Death: The Standard Options
Tell it to me straight, Doc; what are my options?
Well, to be perfectly frank, you don’t have any. You’re going to die.
Everyone else is too so there’s no sense stressing over it. Trust me, you won’t miss out.
You do however have some options as to what happens to your body afterwards. To the best our knowledge you won’t need it anymore, but we like to think of ourselves as a decent society so we tend to get your consent before we draw a mustache on your mortal frame.
The two most common options people choose from are:
- Going out in a blaze of glory (cremation), or;
- Slowly pickling in a bath of your own bodily fluids in a box underground (burial), traditionally in the same spot of dirt as your family, so if your dad died before you, you get an eternity of his fermenting odours rising up to greet you: eternal dad farts.
Tough choice you say? Allow me to make it tougher. The caveats that come with these options are that neither of them are particularly environmentally sustainable.
Cremation is hugely inefficient, especially when using a traditional funeral pyre instead of a crematorium. A single pyre usually takes 300-400 kilograms of wood, which results in around 60 million trees being consumed by this industry each year. While a cremator uses about 285 kiloWatt hours of gas and 12kWh of electricity to operate at 760-1150 C for 75 minutes. Turning your body to ash costs about as much energy as your domestic energy demands in a month. There’s also the greenhouse emissions such a burn off spouts into the atmosphere and the traces of mercury that come from dead people’s fillings going up in smoke, estimated to be responsible for about 16% of the UK’s mercury pollution.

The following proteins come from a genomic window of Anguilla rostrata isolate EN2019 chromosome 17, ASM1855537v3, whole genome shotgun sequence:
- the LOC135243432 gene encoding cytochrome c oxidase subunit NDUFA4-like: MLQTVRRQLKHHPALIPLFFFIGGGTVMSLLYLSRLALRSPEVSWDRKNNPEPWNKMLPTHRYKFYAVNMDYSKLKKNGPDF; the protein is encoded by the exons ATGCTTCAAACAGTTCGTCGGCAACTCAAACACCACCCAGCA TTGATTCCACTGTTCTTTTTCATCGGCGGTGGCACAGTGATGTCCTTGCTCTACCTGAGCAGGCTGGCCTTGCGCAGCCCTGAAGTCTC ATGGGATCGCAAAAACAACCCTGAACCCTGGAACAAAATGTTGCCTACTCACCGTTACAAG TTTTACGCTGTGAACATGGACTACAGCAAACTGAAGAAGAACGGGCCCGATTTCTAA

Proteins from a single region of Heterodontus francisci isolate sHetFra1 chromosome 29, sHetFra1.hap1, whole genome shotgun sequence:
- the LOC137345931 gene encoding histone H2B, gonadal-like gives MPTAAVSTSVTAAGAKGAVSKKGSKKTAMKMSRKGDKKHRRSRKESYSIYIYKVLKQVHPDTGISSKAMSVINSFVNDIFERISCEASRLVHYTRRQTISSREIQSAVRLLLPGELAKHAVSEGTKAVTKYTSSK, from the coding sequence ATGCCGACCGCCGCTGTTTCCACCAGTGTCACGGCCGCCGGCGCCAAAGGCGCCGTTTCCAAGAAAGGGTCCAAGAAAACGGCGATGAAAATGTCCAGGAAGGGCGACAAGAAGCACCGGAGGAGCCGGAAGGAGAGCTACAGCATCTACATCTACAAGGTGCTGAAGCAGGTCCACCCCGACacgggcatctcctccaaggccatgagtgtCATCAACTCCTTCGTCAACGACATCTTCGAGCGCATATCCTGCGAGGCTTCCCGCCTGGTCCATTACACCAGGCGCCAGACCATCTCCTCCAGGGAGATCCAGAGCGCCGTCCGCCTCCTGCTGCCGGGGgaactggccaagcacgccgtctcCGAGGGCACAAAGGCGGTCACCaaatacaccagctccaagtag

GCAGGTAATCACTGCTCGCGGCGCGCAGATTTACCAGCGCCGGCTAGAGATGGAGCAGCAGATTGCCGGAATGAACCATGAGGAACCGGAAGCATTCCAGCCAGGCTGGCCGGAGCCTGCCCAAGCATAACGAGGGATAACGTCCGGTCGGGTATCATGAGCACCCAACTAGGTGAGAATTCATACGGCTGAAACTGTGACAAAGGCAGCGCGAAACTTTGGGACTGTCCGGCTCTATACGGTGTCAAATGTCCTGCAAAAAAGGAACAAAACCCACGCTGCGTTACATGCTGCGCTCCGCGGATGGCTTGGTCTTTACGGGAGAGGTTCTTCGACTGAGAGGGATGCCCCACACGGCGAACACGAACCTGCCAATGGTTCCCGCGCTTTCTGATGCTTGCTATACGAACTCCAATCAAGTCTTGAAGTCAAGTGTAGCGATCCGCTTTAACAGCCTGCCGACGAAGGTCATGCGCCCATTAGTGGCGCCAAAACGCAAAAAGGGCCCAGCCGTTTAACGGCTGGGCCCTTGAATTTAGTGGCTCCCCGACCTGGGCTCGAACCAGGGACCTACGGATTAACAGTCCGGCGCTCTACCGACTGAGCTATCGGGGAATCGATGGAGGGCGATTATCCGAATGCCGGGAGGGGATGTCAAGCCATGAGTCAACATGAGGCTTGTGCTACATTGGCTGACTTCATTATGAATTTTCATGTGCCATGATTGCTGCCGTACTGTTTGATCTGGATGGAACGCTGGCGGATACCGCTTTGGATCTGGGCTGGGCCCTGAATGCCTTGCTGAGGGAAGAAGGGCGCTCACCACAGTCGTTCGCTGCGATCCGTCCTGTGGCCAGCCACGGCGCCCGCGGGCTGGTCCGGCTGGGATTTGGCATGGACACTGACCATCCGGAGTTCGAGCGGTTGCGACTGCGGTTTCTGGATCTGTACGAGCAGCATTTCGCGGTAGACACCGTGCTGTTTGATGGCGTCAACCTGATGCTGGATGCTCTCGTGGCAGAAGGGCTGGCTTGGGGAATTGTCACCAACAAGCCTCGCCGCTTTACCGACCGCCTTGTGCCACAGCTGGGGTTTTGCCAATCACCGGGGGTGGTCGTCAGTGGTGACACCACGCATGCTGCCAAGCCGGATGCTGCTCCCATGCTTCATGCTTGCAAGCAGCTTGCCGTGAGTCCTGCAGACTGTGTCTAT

Burials aren’t much better either. Sales-folk in the funeral industry have been capitalising on the vanity and hypochondria of wealth western society for some time now, and thus we’ve been pumping bodies full of embalming fluid, under the misconceived notion that it is required by law, and then wondering why the ground we put them in is unhealthy years later. Despite what some funeral homes would have you believe, in most countries formaldehyde-based embalming fluid is only required in cases where the individual died of infectious disease, is to be ‘buried’ in an above ground vault, must be kept for extended periods or transported long distances or overseas. Despite the fact that embalming is largely optional and also carcinogenic it is predicted that over 800 000 gallons of embalming fluid ends up in U.S soil every year. We’ve been disposing of our dead by filling the ground with bodies that aren’t actually disposing of themselves. Further to that the Centre for Natural Burial in America calculated that for every 10 acres of cemetery there is nearly 1000 tons of casket steel, 20 000 tons of concrete for vaults and enough wood to build more than 40 homes. Combine that with skyrocketing populations and cityscape expansion outwards; we’re rapidly running out of holes in the ground to put people.
The tight squeeze on the planet is drawing more people to cremation which is bringing down our already sparse forests and choking up our already smoggy atmosphere so a growing need for more sustainable options is pressing. In the absence of clever options, we’ll once again be faced with the consequences of unregulated treatment of the dead on a massive scale, and the health risks they can pose (that’s right we’re looking at you 1340s England!).